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Cesare Ferrari
Cesare Ferrari

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How to create a join query with Knex

Retrieving data from two join tables in a REST API

In the previous article we have seen how to set up an API endpoint that retrieves posts associated with an user id.
What we got back from the database, apart from the post content, was an integer that represented the user id.

We know that each user also has a name saved in the users table. What if we want to display the user name in addition to the post?
To achieve this outcome, we need to join two tables (users, and posts) and create a query in Knex that pulls data from both tables.
This is the code we currently have in the User router:

router.get('/:id/posts', async (req, res) => {
  const { id } = req.params;

  try {
    const posts = await db('posts').where({user_id: id})
  } catch (err) {
    res.status(500).json({message: "can't get posts"})

This code creates a route that retrieves the posts with a specific user id.
If we want to grab data from the users table, though, we need a join statement in our query.

We have seen in an earlier article how to retrieve data from two joined tables with plain SQL.
The syntax would look something like this:

SELECT, users.username, posts.content 
FROM posts 
JOIN users
ON = posts.user_id;

When using Knex we write a similar syntax. We can refactor our query to use a join statement like this:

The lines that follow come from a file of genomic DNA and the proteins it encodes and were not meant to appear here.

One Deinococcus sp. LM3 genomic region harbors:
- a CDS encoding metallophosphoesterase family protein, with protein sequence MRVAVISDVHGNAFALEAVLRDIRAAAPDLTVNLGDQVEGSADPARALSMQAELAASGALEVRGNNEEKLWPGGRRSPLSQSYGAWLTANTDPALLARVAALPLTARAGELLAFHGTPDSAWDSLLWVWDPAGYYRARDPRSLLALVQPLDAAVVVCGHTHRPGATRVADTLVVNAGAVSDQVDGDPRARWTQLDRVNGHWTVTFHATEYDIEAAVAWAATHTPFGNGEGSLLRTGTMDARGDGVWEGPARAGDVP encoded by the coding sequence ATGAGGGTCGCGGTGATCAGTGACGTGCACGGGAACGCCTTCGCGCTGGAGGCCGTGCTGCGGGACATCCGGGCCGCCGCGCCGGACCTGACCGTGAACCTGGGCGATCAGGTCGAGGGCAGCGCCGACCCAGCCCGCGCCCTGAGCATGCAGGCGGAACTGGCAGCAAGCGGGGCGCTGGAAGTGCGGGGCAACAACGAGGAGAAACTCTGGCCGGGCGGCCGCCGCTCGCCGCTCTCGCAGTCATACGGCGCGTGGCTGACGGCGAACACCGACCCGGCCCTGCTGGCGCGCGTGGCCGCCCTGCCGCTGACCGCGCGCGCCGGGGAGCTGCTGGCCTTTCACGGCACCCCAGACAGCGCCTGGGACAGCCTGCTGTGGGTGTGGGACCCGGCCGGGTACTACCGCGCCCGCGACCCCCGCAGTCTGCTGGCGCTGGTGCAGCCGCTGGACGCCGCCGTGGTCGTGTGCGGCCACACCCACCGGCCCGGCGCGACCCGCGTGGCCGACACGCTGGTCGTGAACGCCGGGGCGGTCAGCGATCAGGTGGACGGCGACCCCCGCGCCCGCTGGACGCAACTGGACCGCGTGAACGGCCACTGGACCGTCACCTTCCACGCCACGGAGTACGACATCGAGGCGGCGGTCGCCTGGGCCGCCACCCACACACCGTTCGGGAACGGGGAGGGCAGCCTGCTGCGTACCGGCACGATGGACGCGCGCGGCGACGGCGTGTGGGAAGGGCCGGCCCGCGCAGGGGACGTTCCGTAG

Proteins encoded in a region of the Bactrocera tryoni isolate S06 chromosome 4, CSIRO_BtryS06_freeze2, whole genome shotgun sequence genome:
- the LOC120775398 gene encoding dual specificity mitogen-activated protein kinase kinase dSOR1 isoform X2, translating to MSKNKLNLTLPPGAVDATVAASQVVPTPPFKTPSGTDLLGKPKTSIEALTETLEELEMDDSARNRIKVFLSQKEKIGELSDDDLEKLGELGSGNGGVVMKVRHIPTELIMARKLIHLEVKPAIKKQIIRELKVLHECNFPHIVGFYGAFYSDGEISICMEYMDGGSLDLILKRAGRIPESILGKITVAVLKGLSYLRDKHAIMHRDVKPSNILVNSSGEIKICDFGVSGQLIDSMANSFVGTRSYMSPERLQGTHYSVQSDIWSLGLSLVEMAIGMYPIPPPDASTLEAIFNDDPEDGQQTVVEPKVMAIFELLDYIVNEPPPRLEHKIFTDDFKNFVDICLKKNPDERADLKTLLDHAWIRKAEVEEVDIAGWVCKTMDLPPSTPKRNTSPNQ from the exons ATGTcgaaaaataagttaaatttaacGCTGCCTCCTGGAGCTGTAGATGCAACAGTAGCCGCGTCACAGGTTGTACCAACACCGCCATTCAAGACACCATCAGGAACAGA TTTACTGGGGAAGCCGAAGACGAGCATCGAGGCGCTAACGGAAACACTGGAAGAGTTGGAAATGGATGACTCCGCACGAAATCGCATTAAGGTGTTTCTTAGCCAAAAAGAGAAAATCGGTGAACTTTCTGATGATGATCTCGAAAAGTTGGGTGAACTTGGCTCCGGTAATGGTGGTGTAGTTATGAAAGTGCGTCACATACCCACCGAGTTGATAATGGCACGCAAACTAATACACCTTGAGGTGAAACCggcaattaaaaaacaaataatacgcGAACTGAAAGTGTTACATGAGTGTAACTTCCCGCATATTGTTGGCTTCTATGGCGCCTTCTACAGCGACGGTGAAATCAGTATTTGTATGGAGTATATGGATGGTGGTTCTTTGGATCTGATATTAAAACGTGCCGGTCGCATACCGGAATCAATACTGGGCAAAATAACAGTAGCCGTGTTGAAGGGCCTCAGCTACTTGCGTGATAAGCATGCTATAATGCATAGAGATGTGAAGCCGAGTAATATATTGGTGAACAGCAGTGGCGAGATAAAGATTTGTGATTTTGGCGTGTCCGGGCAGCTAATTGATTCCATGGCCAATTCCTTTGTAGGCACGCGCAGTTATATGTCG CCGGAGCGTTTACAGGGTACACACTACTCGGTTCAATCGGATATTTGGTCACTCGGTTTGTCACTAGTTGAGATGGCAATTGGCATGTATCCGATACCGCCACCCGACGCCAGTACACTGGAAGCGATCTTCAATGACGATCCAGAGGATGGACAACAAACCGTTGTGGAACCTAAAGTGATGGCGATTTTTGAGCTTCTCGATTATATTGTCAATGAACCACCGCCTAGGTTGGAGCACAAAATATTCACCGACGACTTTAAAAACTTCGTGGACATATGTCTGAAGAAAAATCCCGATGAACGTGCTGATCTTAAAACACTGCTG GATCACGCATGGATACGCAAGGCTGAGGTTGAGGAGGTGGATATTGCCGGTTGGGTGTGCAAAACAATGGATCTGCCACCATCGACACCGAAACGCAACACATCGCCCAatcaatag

const posts = await db('posts')
  .join('users', '', 'posts.user_id')
  .select('', 'users.username', 'posts.contents')
  .where({user_id: id})

The .join() method above takes the join table name as the first parameter. The next two parameters are the columns that contain the values on which the join is based, that is, the user id and the post user_id.

We also add a .select() method, that lets us pick the columns we want to display, similar to the SELECT statement in SQL.

If we now try out this endpoint with a REST client, we correctly get back the full username from the users table:

Returning usernames

Using aliases

Our code works fine, but we can do better.

When we use joins, since the data is coming from two or more tables, we must specify which table we refer to in our code.
We have to write things like '', 'users.username', and 'posts.contents' because SQL needs to know without ambiguity which tables and columns we refer to.

That's a lot of typing. If we want to avoid some keystrokes, SQL provides us with a feature called aliases. An alias is an alternative name we give to an entity. For example, we could refer to the posts table with the alias 'p', which is much shorter to write than 'posts'.

And we could refer to the users table with the alias 'u'.

This makes it much easier, and faster, to type table names. Here's an example, using aliases:

const posts = await db('posts as p')
  .join('users as u', '', 'p.user_id')
  .select('', 'u.username', 'p.contents')
  .where({user_id: id})

We first define aliases in our code with the keyword 'as', like 'posts as p', and 'users as u'. After that, we can use the shortcuts any time we need to type in the full table name.

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Top comments (2)

gerardolima profile image
Gerardo Lima

hey, Cesare, I'm not sure if you are aware, but the theme where code is presented is not very readable (at least on dark mode).

abhijitaher profile image
Abhijit Aher

Hi, Cesare reading your articles, good explanations, thanks for it, can you please link the previous and next article at start and end of the current article respectively, that would help a lot.